I gotta figure it’s factored in that this isn’t a problem that people think it’s going to get solved and I think it’s gonna get solved.
So there’s probably gonna be a sell on news event.
But when you look at at, just cuz we test key levels and we’re gonna bull guys, you gotta do your homework a little bit.
And I’m not saying we can’t go up higher from here.
We went up all in 1999, the market was expensive and then NASDAQ doubled in 1999, went from 2,500 to 5,000.
We eventually went to below a thousand and it got crushed of the guys in 19 early or late 1998, early 1999 turned out to be right.
But look how much it went up before that.
But when you look at what’s associated with, with a bull market, there’s, they’re just, we’re not there first.
We’re extreme valuations.
We’re at 18.
3 times forward earnings that’s slightly above the 10 year average.
But remember the 10 year average guys, if we look back 10 years, what did it include? Super low interest rates, huge earnings growth, many of those years double dig your earnings growth and nonstop qe, right? Fed buying bonds like crazy, constantly providing liquidity into the system.
Those are all gone.
Earnings are declining year over year and they’re gonna do that the next couple of quarters.
Interest rates are much, much, much, much, much, much higher highest level in decades.
The Fed s no longer buying bonds, this is qt, they’re tightening, quantitative tightening.
Also, when I look a lot of these punts, even economists making this prediction like, hey, you know a lot of this behind us, most of them have never seen a market like this.
You know, if you’ve been in a market since 2000 and and say 6, 7, 8, 9 to, you know, all right, you lived through the credit crisis but you know for the last 10 years, funding from the Fed .
Constant buying bonds, liquidity everywhere, free money everywhere.
That’s not normal.
That’s not normal.
Going back even it’s not normal for the Fed.
There was surprise that inflation was so low and they were able to see such growth in the economy over that 10 years by keeping rates low.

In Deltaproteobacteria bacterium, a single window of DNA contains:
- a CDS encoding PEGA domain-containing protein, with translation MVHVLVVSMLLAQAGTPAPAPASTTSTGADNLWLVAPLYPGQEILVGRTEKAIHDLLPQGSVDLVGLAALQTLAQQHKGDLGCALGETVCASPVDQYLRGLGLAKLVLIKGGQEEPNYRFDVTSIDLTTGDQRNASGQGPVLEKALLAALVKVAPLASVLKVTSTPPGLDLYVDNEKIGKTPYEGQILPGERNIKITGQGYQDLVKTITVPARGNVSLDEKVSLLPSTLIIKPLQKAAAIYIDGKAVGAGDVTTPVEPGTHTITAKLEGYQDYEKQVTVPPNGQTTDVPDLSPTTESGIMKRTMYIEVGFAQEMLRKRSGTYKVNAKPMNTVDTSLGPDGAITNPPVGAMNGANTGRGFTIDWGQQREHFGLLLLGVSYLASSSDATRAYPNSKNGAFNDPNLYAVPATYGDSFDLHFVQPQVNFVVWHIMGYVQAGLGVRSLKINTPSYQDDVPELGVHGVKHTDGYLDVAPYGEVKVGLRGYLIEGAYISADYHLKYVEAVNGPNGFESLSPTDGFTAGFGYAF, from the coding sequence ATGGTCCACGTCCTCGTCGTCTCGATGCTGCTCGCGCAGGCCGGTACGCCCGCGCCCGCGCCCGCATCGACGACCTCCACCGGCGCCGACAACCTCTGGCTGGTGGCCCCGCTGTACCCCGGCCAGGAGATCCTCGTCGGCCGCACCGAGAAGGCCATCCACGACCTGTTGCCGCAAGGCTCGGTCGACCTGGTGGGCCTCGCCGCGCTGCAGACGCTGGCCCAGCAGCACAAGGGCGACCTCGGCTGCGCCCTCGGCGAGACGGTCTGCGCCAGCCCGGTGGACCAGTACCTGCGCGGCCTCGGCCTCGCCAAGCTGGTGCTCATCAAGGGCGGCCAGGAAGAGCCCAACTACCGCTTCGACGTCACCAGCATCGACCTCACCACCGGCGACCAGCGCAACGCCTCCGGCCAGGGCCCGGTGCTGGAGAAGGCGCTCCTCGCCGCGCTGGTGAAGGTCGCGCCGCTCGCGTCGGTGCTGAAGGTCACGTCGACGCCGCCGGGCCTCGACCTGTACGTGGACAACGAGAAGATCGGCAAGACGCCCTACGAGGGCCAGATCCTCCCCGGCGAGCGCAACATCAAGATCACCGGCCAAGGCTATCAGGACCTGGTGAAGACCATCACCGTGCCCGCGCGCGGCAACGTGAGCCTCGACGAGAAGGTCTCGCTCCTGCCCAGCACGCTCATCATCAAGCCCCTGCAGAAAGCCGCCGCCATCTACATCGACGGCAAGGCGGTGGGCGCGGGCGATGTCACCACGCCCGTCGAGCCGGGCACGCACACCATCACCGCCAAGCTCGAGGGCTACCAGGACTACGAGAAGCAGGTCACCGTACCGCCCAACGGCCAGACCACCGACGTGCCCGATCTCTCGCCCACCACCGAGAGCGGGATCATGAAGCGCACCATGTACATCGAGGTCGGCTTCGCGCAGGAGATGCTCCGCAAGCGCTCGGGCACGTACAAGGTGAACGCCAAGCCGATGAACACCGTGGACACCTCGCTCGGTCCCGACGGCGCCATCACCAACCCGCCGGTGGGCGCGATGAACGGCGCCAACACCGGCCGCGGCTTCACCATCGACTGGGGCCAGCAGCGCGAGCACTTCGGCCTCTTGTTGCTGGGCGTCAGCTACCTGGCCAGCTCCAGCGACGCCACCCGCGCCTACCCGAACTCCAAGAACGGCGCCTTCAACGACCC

They wanted to raise ’em in 2011, 2012.
They were just like, hey, we’re okay.
And every hint of of recession, which is a normal course of business after every five years, what happened? We can’t have recession, right? We got a low rates, we got a low rates like in 2019.
Can’t have recession.
Recessions are a normal cost of business.
They’re not bad.
You need that.
You need the ups and downs in all businesses.
It happens in every sector and every business.
But it didn’t happen for 12 freaking years.
It’s like building this bubble, building this bubble, building this bubble.
Eventually it’s going to pop.
That’s what we saw in 1999, 2000 it popped.
I mean it, it over inflates much more than what anyone thought.
But looking at the economist that they haven’t been this part in a market like this, it’s crazy.
But a bull market, I mean when, when we have higher rates, which are 1900%, right, that’s 1900% rise in rates past 18 months point 25% to 5% or 5%.
You have to realize when rates are higher, there’s a constant drag, there’s constant drag on consumer and business spending.
It’s not like it peaks and everything’s okay.
It continues to get slower and slower and slower and slower.
That’s not a bull market.
It’s not like we have these lower interest rates, which we had through 2010.
We saw rebound by 2010, 2011, 2012.
Then you see the market chugging along, it takes a while, boom, then the market exploded.
But with rates this high, it’s constant.
It’s a tax on consumers that’s constantly taking money outta their pockets.
And we’re gonna continue to see this slow down cause it’s necessary spending, I mean it’s continuing to tail off.
Look at the recent comments from Footlocker, Lowe’s, home Depot, Walmart who beat estimates.
Even the companies that beat estimate.
Did any of companies come out and say the consumers stronger than they’ve ever been? It is awesome this quarter was different, even Walmart great quarter.
But they was like, we’re seeing, you know, they have pricing power cuz they’re the cheapest on the street and they have the ability to raise prices more.
Same with McDonald’s.
When you’re the cheapest price, it’s a lot easier for you to raise prices compared to more expensive.
Now what are we seeing for the first time luxury retailers got nailed past couple days.
You see that they’re immune, those guys gotta spend, those rich people spend.
It’s, when you look at this, the consumer’s not spending that much.
You’re seeing more defaults, more loan loss provisions, they’re raising loan loss provisions at all the banks.
You’re seeing this, I mean Harley Davidson as well said, they don’t have enough people to just, you know, not paying their bills and, and and trying to get all those motorcycles back and repossess they don’t have enough people.
For the past couple of years, everybody seemed like a millionaire.
You could spend as much as you can.
Now they’re sitting on major, major debt and if you look at that debt, they’re paying much, much higher on that debt.
And that’s a continued drag.
This isn’t like, oh this bull market and you have this constant like bid underneath the market and, and and it’s tailwind.
This is a headwind that’s here.
That’s not going away anytime soon.